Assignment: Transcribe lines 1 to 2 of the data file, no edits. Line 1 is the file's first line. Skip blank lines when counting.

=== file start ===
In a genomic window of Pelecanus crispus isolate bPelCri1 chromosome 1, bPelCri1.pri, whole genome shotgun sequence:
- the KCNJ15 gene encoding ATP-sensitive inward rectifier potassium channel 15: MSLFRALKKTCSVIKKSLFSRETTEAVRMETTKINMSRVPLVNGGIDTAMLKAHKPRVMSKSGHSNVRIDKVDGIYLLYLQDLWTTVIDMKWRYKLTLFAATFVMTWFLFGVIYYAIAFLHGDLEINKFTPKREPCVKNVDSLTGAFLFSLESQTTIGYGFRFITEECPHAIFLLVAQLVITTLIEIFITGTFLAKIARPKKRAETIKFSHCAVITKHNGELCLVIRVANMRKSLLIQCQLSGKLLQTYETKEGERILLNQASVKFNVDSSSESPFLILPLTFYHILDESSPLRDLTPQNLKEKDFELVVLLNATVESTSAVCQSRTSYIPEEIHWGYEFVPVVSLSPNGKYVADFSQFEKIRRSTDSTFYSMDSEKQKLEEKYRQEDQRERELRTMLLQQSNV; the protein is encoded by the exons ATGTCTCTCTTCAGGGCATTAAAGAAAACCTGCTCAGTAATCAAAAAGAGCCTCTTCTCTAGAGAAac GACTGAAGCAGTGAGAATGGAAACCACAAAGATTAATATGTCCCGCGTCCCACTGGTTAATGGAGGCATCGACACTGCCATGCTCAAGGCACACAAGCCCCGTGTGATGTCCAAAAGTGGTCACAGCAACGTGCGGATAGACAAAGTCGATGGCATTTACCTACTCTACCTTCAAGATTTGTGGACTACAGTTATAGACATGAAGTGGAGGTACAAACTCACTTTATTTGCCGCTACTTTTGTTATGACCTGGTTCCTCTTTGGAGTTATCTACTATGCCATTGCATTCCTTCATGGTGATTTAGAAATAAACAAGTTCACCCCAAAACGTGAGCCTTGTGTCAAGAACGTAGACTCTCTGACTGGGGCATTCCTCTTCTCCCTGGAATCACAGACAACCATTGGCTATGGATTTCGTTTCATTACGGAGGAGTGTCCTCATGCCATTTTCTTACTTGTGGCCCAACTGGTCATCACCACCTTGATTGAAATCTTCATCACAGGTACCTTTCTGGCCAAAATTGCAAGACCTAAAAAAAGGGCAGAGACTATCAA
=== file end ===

In a genomic window of Pelecanus crispus isolate bPelCri1 chromosome 1, bPelCri1.pri, whole genome shotgun sequence:
- the KCNJ15 gene encoding ATP-sensitive inward rectifier potassium channel 15: MSLFRALKKTCSVIKKSLFSRETTEAVRMETTKINMSRVPLVNGGIDTAMLKAHKPRVMSKSGHSNVRIDKVDGIYLLYLQDLWTTVIDMKWRYKLTLFAATFVMTWFLFGVIYYAIAFLHGDLEINKFTPKREPCVKNVDSLTGAFLFSLESQTTIGYGFRFITEECPHAIFLLVAQLVITTLIEIFITGTFLAKIARPKKRAETIKFSHCAVITKHNGELCLVIRVANMRKSLLIQCQLSGKLLQTYETKEGERILLNQASVKFNVDSSSESPFLILPLTFYHILDESSPLRDLTPQNLKEKDFELVVLLNATVESTSAVCQSRTSYIPEEIHWGYEFVPVVSLSPNGKYVADFSQFEKIRRSTDSTFYSMDSEKQKLEEKYRQEDQRERELRTMLLQQSNV; the protein is encoded by the exons ATGTCTCTCTTCAGGGCATTAAAGAAAACCTGCTCAGTAATCAAAAAGAGCCTCTTCTCTAGAGAAac GACTGAAGCAGTGAGAATGGAAACCACAAAGATTAATATGTCCCGCGTCCCACTGGTTAATGGAGGCATCGACACTGCCATGCTCAAGGCACACAAGCCCCGTGTGATGTCCAAAAGTGGTCACAGCAACGTGCGGATAGACAAAGTCGATGGCATTTACCTACTCTACCTTCAAGATTTGTGGACTACAGTTATAGACATGAAGTGGAGGTACAAACTCACTTTATTTGCCGCTACTTTTGTTATGACCTGGTTCCTCTTTGGAGTTATCTACTATGCCATTGCATTCCTTCATGGTGATTTAGAAATAAACAAGTTCACCCCAAAACGTGAGCCTTGTGTCAAGAACGTAGACTCTCTGACTGGGGCATTCCTCTTCTCCCTGGAATCACAGACAACCATTGGCTATGGATTTCGTTTCATTACGGAGGAGTGTCCTCATGCCATTTTCTTACTTGTGGCCCAACTGGTCATCACCACCTTGATTGAAATCTTCATCACAGGTACCTTTCTGGCCAAAATTGCAAGACCTAAAAAAAGGGCAGAGACTATCAA